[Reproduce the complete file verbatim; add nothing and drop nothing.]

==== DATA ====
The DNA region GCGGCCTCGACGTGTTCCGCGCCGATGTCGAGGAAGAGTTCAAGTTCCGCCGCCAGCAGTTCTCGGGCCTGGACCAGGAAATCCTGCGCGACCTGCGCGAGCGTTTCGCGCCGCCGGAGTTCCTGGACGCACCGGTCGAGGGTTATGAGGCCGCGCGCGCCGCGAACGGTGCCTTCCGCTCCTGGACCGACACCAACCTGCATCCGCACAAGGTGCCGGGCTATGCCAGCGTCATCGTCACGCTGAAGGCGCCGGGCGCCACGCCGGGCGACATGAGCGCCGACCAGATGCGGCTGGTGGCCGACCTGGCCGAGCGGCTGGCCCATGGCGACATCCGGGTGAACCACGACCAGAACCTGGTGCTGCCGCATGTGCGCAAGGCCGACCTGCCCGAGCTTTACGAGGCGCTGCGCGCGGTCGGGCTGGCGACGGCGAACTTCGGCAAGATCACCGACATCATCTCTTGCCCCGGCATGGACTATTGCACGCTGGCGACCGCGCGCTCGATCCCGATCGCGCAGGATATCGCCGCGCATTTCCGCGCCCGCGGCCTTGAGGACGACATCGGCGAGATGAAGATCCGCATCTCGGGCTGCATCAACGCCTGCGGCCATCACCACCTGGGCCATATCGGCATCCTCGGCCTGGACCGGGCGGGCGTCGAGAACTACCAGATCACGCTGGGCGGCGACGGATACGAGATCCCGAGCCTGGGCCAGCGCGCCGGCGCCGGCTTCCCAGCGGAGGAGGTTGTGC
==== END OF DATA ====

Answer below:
The DNA region GCGGCCTCGACGTGTTCCGCGCCGATGTCGAGGAAGAGTTCAAGTTCCGCCGCCAGCAGTTCTCGGGCCTGGACCAGGAAATCCTGCGCGACCTGCGCGAGCGTTTCGCGCCGCCGGAGTTCCTGGACGCACCGGTCGAGGGTTATGAGGCCGCGCGCGCCGCGAACGGTGCCTTCCGCTCCTGGACCGACACCAACCTGCATCCGCACAAGGTGCCGGGCTATGCCAGCGTCATCGTCACGCTGAAGGCGCCGGGCGCCACGCCGGGCGACATGAGCGCCGACCAGATGCGGCTGGTGGCCGACCTGGCCGAGCGGCTGGCCCATGGCGACATCCGGGTGAACCACGACCAGAACCTGGTGCTGCCGCATGTGCGCAAGGCCGACCTGCCCGAGCTTTACGAGGCGCTGCGCGCGGTCGGGCTGGCGACGGCGAACTTCGGCAAGATCACCGACATCATCTCTTGCCCCGGCATGGACTATTGCACGCTGGCGACCGCGCGCTCGATCCCGATCGCGCAGGATATCGCCGCGCATTTCCGCGCCCGCGGCCTTGAGGACGACATCGGCGAGATGAAGATCCGCATCTCGGGCTGCATCAACGCCTGCGGCCATCACCACCTGGGCCATATCGGCATCCTCGGCCTGGACCGGGCGGGCGTCGAGAACTACCAGATCACGCTGGGCGGCGACGGATACGAGATCCCGAGCCTGGGCCAGCGCGCCGGCGCCGGCTTCCCAGCGGAGGAGGTTGTGC